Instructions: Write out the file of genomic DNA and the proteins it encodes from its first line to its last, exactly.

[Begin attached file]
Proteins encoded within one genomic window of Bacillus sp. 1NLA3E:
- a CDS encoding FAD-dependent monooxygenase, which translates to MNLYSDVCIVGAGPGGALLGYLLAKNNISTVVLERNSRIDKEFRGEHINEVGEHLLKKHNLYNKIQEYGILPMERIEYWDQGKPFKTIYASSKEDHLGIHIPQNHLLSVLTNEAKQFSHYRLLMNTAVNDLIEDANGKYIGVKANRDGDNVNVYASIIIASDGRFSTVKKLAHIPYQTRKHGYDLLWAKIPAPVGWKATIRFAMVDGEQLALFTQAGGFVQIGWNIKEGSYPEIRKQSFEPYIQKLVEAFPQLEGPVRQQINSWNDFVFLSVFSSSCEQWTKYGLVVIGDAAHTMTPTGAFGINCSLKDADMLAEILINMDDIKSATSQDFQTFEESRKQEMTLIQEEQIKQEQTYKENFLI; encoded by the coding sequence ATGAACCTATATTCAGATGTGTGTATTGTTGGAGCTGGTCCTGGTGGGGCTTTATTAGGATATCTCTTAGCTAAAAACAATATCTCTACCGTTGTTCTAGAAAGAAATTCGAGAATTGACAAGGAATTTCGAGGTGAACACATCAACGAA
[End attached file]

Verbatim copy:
Proteins encoded within one genomic window of Bacillus sp. 1NLA3E:
- a CDS encoding FAD-dependent monooxygenase, which translates to MNLYSDVCIVGAGPGGALLGYLLAKNNISTVVLERNSRIDKEFRGEHINEVGEHLLKKHNLYNKIQEYGILPMERIEYWDQGKPFKTIYASSKEDHLGIHIPQNHLLSVLTNEAKQFSHYRLLMNTAVNDLIEDANGKYIGVKANRDGDNVNVYASIIIASDGRFSTVKKLAHIPYQTRKHGYDLLWAKIPAPVGWKATIRFAMVDGEQLALFTQAGGFVQIGWNIKEGSYPEIRKQSFEPYIQKLVEAFPQLEGPVRQQINSWNDFVFLSVFSSSCEQWTKYGLVVIGDAAHTMTPTGAFGINCSLKDADMLAEILINMDDIKSATSQDFQTFEESRKQEMTLIQEEQIKQEQTYKENFLI; encoded by the coding sequence ATGAACCTATATTCAGATGTGTGTATTGTTGGAGCTGGTCCTGGTGGGGCTTTATTAGGATATCTCTTAGCTAAAAACAATATCTCTACCGTTGTTCTAGAAAGAAATTCGAGAATTGACAAGGAATTTCGAGGTGAACACATCAACGAA